baveux (that's fancy French for “drooling”, i.e., not solid), but this
was just plain raw, both in the shell and cracked into buttered foil.
Corn on the cob: Wrapped up two to a packet, no seasoning, no nothing
(the corn on the cob available this time of year is that
bred-for-sweetness Frankencorn, but it was what was available), this
was great straight out of the dishwasher. Very slightly underdone (did
I mention that I think my dishwasher cheated?) but really good.
Strawberry cobbler: This was never, ever, ever going to happen. Nothing
with the mass of an entire loaf pan of cobbler was ever going to be
done in the short time at the low temperature a dishwasher can
generate. Still, there was room and I threw it in. When I took it out,
it was still stone cold at the edges, any temperature gains transferred
through the metal loaf pan or the foil overwhelmed by the pulsing,
gravitational mass of cold in the center of the pan. Still, it baked up
nicely in the oven.
TV dinner: My wife suggested a TV dinner, perhaps with the idea of some
truly lazy bachelor throwing a tray of whatever in with his dishes
while he went to go tinker in the garage for an hour or so. Sadly, the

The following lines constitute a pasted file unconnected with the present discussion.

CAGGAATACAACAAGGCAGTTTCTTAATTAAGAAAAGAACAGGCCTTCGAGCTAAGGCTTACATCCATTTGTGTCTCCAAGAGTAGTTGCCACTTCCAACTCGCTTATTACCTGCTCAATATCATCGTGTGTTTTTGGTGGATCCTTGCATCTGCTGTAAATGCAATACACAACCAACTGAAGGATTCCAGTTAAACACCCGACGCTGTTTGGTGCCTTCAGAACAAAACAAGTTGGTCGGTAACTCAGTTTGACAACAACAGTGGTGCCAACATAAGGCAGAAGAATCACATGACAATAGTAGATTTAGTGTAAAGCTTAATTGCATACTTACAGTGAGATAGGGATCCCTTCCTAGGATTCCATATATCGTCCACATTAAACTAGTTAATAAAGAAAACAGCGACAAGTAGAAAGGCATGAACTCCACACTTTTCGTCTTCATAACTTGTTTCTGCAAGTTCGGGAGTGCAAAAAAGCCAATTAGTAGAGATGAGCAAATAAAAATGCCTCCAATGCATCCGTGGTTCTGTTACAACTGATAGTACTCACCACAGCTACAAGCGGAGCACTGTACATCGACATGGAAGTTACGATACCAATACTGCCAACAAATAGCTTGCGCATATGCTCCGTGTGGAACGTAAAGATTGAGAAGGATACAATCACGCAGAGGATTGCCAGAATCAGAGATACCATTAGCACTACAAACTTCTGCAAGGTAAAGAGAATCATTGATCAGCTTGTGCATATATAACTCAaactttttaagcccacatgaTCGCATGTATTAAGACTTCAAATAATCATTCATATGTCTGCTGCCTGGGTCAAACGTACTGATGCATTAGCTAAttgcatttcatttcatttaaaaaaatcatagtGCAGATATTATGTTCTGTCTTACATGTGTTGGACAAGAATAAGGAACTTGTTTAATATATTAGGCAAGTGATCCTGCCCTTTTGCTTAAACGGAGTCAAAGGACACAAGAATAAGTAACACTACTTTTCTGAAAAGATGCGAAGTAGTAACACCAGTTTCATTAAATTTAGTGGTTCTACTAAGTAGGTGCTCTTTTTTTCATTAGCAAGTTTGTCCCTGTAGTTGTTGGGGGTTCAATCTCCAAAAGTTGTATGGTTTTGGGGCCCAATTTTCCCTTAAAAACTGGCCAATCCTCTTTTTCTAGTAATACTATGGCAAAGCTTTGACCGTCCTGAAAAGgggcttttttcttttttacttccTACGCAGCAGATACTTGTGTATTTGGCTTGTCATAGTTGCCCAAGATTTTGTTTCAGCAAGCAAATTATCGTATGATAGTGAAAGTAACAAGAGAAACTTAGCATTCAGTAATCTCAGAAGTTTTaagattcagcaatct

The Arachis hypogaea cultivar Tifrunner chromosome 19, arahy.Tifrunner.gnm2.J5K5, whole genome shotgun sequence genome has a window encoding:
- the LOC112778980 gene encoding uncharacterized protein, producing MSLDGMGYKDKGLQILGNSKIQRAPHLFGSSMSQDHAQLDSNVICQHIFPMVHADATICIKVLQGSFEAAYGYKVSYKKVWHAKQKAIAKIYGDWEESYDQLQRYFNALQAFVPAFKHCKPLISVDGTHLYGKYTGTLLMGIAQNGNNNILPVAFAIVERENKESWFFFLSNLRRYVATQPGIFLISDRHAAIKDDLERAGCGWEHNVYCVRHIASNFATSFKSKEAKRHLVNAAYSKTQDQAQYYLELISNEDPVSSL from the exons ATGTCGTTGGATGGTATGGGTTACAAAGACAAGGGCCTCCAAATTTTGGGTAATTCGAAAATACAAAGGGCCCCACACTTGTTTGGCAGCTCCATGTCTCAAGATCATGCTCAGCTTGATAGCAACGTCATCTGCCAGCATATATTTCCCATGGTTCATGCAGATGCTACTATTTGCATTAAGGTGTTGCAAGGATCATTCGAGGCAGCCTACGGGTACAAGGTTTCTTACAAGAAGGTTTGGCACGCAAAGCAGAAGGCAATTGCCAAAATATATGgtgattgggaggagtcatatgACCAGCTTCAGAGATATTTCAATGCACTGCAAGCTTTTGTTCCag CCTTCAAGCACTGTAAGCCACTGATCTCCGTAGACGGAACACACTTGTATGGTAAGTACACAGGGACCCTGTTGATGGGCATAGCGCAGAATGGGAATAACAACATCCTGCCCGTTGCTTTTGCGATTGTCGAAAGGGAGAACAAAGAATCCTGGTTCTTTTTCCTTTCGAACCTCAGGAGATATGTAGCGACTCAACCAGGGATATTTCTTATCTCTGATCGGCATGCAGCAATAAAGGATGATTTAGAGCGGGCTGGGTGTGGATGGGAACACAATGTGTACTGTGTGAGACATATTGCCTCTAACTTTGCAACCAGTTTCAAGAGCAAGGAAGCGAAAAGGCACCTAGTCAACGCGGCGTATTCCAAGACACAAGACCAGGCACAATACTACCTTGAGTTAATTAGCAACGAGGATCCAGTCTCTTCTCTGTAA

beef enchilada dinner we chose had structural integrity issues: water
seeped into the flimsy plastic cover and flooded what little taste the
entrée had to begin with out into the drain. Sadly, this probably
improved the nutritional impact of the food.
Verdict: FAIL., on multiple levels (both gastronomic and experimental).
The result, as you aspiring physicists out there have long since
grasped, is that food destined to be cooked in the dishwasher needs to
be small in surface area, small in mass, and not very dense. The
duration of the heat isn't enough to cause heat transfer into liquids,
so even though the temperature almost certainly exceeds 100°C (212°F)
in the dishwasher, it won't cause liquids to boil or even to simmer.
You can't brown anything in a dishwasher, so stick with things that can
be poached, such as light fishes; you might be able to get away with
thin slices of chicken breast.
In the meantime, catfish it is, and Brussels sprouts; you could run the
rice through the cycle and finish it on the stove while the remainder
stays warm in the ambient heat of the washer. Just make sure you close
the door before all that residual heat gets out.